Install

Get the latest updates as we post them — right on your browser

. Last Updated: 07/27/2016

Win for Democrats Heralded in Europe

ROME -- European politicians who opposed the U.S.-led war in Iraq say they feel vindicated by the Democrats' victory in U.S. mid-term elections and the resignation of Secretary of Defense Donald Rumsfeld.

The reaction across the continent ranged from unrestrained gloating to diplomatic tiptoeing. But the bottom-line message to President George W. Bush over his Iraq campaign was: "We told you so."

"The king has no clothes," said Pino Sgobio, lower house whip of a Communist party in Prime Minister Romano Prodi's center-left coalition. "These elections have certified the failure of six years of [U.S.] foreign and military policy."

European governments, some of which felt their views were ignored in the lead-up to the invasion of Iraq in 2003, expressed hopes for a new era of open dialogue on a more equal footing with Washington.

Prodi, who came to power last May on an anti-war platform and has vowed to withdraw Italian troops from Iraq by the end of the year, said he hoped U.S.-European relations would have "less friction and more collaboration."

His foreign minister, Massimo D'Alema, was far more direct.

"The cycle of preventative wars, of unilateralism, has ended in a great failure that even the American public has acknowledged," he said.

France, perhaps Europe's fiercest opponent of the war, said Bush and Rumsfeld had been forced to read the writing on the wall.

"We always said what we thought about this action. It's up to them to analyze the situation and draw conclusions from that analysis," French Defense Minister Michele Alliot-Marie said.

The ruling Socialist Party of Spanish Prime Minister Jose Luis Zapatero, who pulled Madrid's troops out of Iraq after his surprise election victory in March 2004, said the vote was a thumbs-down to Washington's strategy on the war on terrorism.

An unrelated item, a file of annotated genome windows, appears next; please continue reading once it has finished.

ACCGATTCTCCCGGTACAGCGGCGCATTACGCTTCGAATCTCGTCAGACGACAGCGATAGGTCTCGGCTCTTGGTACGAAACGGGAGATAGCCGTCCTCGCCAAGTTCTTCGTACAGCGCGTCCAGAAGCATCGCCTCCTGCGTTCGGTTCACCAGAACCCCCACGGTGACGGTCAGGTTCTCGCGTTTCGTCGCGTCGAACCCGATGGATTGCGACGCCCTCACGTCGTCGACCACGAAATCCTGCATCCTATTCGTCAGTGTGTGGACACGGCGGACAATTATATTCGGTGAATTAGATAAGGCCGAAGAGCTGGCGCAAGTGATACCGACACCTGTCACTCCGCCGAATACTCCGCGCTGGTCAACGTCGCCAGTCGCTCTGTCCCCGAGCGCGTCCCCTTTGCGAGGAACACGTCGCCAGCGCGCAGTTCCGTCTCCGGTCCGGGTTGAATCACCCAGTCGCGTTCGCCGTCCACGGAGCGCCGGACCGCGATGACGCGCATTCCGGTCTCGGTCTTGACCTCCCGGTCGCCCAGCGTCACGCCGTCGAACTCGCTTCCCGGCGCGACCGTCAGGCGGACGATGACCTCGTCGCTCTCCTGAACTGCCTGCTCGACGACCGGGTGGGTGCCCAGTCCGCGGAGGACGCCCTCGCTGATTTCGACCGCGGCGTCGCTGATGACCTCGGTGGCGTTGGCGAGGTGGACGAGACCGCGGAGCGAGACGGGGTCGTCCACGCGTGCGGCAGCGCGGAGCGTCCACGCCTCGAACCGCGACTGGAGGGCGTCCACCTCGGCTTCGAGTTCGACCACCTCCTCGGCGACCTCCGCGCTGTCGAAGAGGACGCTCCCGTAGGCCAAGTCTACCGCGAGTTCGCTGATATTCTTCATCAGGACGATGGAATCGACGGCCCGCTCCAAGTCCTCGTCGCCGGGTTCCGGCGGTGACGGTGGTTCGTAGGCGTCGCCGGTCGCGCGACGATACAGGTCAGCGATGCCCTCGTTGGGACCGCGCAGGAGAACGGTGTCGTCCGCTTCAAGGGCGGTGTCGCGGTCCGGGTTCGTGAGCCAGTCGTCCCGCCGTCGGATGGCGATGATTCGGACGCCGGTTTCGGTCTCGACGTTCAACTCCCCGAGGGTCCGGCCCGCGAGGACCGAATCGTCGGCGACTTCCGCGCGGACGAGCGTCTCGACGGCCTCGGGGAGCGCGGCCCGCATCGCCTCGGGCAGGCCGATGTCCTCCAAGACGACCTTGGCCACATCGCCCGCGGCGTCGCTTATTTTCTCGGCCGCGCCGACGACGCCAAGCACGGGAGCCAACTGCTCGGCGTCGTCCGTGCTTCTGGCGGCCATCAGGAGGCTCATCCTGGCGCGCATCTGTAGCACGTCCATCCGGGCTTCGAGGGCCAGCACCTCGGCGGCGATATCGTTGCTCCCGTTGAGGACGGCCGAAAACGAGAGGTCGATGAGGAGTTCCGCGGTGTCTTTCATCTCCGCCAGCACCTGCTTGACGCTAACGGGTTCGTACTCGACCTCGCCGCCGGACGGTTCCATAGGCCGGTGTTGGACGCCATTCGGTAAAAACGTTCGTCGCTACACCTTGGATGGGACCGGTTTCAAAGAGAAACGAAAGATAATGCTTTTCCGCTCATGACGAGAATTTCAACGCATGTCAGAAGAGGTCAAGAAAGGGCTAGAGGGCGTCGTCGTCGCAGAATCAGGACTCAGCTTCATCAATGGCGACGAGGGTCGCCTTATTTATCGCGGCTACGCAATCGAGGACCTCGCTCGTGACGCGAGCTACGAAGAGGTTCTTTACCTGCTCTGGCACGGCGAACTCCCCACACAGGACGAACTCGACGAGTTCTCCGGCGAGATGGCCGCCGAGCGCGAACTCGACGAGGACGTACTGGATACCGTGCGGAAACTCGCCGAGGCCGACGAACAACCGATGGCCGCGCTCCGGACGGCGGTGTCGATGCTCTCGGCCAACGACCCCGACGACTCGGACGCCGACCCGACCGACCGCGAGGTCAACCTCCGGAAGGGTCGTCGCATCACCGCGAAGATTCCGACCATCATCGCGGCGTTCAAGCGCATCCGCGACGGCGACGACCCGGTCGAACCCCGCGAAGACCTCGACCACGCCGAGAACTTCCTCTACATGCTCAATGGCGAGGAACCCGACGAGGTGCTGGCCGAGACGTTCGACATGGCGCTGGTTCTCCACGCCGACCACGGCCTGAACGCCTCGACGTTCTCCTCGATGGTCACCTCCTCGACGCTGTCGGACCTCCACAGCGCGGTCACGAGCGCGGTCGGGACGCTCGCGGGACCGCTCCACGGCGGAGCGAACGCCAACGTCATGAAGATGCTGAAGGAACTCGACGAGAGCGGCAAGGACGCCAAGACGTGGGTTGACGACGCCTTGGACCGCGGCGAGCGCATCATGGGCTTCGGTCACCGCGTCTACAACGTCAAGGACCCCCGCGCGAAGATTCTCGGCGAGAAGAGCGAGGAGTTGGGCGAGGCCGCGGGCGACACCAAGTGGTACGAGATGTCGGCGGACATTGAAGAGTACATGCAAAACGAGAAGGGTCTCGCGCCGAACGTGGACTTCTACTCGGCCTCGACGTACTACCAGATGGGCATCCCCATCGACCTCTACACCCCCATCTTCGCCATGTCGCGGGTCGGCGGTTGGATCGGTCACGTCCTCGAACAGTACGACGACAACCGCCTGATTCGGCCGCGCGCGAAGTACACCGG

"The great loser is President Bush, and, especially, his foreign policy," Jose Blanco, the party's Organization Secretary, said on a blog.

"[Americans now] realize that invasions like that of Iraq don't get rid of the radicals, but have precisely the opposite effect."

Germany's Greens party, a junior partner in the Berlin government at the time of the invasion and now in opposition, seemed to reflect the view of many leftist parties. "The [election] will put a strong damper on the one-sided and dogmatic policies of Bush. ... This was the bill to the White House for their disaster in Iraq," Juergen Trittin, deputy head of Greens' parliamentarians, told N24 television.

British Prime Minister Tony Blair's decision to send troops to Iraq divided his party and sharply split public opinion, and reaction to the elections was equally passionate.

"I've never needed any convincing it was a mistake, and many people in this country felt the same. We feel bitterly angry about marching on the streets and being completely ignored," said Ian Gibson of the Labour party. "What is the tipping point when people get angry. Is it body bags?"

n Ukraine's defense minister, a liberal who wants his country to join NATO, said Thursday that he was sorry to see Rumsfeld leave office as he had "always wished Ukraine well."

"I can only regret that Defense Secretary Rumsfeld has resigned," Defense Minister Anatoly Hrytsenko said on a trip to central Ukraine.